On Saturday, state water regulators issued a revised plan based on Governor Jerry Brown's April 1 mandate that everyone statewide cut back on water usage by 25 percent. The new plan takes into account various factors among the hundreds of effected local water agencies, including those that are relatively water rich, those that are considered urban but still divert a large percentage of water to agriculture, and those that have already shown themselves to be better at conservation. In the new tier system, San Francisco's is among the 23 local agencies allowed the most lenient restriction goal of 8 percent.

Regulators have also added a "carrot" for agencies who continue to be good examples in terms of conservation: If an agency exceeds their conservation goal they could become eligible to graduate to a reserved 4-percent tier, with the least amount of restriction. Currently that tier is empty.


As KQED reports, regulators are also sensitive to the "distracting and incorrect soundbites" circulating in the media about agricultural water usage and the perception that the state was giving farmers a "free pass." Water board chair Felicia Marcus is defensive in saying that California's farm belt is facing tighter restrictions, but it's being done via other mechanisms. As she explained recently to the LA Times, the idea that farmers' are consistently taking more than their share is "more perception than reality" — though she does not address the problem raised by many critics that Central Valley agriculture has been over-tapping groundwater reserves and threatening the environment in that way. But this gets into the issue of "water rights," and what are known as junior and senior level rights to state-controlled water, when it comes to farming.

The reality is that entitlement to water is conditional. It depends on how much is flowing. When a river is running low, a farmer with junior rights is not going to be allowed to draw out much. But the water board soon will also begin crimping growers with senior and riparian rights.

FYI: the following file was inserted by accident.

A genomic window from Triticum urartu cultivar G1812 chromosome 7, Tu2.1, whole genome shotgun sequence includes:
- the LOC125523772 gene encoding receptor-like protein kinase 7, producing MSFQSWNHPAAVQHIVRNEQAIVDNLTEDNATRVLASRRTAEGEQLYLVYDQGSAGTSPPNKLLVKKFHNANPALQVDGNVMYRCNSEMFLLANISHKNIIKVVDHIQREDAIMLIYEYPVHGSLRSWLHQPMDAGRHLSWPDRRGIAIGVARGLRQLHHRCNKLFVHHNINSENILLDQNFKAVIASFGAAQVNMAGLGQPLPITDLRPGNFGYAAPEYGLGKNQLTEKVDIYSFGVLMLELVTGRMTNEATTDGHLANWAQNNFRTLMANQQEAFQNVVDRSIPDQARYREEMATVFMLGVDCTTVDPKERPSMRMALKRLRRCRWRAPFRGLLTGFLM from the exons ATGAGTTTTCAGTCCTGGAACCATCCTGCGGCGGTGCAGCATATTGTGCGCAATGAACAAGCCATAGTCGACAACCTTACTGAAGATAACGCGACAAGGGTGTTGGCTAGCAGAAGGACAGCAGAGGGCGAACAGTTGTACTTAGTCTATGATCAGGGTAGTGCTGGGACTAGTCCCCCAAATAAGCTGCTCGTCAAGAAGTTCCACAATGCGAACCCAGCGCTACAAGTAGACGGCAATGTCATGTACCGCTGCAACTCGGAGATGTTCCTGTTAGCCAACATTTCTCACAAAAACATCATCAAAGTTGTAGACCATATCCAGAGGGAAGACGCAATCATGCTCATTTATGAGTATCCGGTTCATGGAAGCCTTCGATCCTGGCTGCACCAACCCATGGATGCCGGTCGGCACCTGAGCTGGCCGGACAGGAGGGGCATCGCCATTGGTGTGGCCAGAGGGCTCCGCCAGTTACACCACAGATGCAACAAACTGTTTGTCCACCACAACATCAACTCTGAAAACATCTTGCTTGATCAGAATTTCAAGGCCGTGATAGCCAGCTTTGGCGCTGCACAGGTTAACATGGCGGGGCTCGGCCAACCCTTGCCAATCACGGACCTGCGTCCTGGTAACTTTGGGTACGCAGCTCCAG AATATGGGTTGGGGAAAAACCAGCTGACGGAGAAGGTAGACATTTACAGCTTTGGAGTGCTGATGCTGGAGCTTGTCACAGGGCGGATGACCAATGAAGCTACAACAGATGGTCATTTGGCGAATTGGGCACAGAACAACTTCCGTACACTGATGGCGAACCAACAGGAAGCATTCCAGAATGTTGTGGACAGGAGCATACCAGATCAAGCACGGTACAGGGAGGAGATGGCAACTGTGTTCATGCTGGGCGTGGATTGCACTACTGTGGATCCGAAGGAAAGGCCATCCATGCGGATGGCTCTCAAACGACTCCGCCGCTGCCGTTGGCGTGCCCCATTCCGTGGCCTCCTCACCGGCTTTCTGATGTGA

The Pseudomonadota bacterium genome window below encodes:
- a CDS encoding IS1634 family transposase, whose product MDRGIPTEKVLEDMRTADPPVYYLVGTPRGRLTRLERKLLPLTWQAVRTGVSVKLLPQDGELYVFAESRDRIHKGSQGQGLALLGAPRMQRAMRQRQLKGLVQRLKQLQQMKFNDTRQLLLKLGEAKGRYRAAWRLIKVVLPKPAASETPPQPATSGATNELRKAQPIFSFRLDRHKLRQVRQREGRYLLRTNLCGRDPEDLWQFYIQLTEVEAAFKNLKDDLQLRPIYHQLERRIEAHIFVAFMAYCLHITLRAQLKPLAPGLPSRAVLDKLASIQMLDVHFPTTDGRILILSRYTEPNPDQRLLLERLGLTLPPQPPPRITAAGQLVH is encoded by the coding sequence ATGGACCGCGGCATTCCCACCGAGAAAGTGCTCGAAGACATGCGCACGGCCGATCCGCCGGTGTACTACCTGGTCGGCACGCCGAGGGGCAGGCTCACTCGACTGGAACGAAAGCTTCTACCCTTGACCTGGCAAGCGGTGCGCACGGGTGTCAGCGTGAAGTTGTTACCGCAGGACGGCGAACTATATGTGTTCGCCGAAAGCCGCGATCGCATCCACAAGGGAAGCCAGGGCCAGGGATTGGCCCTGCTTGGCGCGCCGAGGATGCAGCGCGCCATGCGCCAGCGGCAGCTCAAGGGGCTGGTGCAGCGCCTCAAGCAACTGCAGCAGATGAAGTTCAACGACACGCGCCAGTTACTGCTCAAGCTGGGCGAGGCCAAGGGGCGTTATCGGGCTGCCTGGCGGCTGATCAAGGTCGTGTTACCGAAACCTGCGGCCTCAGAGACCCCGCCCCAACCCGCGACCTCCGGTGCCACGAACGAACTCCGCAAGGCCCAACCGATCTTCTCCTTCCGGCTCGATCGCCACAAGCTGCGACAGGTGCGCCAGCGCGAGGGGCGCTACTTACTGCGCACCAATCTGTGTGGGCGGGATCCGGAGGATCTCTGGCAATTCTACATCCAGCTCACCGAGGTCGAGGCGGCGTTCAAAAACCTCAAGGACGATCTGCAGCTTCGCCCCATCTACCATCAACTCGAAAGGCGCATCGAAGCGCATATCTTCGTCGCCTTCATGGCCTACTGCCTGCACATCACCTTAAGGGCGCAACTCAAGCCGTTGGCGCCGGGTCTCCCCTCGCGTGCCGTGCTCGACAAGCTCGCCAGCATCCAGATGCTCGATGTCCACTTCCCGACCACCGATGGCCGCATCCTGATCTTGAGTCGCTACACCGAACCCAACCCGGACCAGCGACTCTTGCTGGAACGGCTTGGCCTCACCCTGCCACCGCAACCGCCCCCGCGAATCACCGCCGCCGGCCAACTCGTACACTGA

"Water rights holders do understand," Marcus says, "although their understanding may be different than the rhetoric they put out there."

But getting back to the newly revised restriction tiers, which were based on several hundred comments, other communities that are facing fewer usage restrictions include some small towns on the North Coast that currently have no shortage of water reserves, and utilities that have fewer than 3,000 water connections/customers. The largest number of agencies statewide, 94, are assigned to the strictest tier, where a 36-percent cutback will be required.

The water board reminds us, too, "In many communities around the state, over half (and up to 80 percent) of total residential water use is for outdoor irrigation during the summer months." And that can not continue.

Compliance assessment (i.e. the crackdown on cities that are ignoring these rules) is going to begin on July 15.

Previously: Governor Explains Why Drought Order Won't Limit Farmers

The list of tiers, how many cities are assigned to each, and what their restriction goal is. (See the full list of cities and their tier assignments here, based on previous conservation efforts.)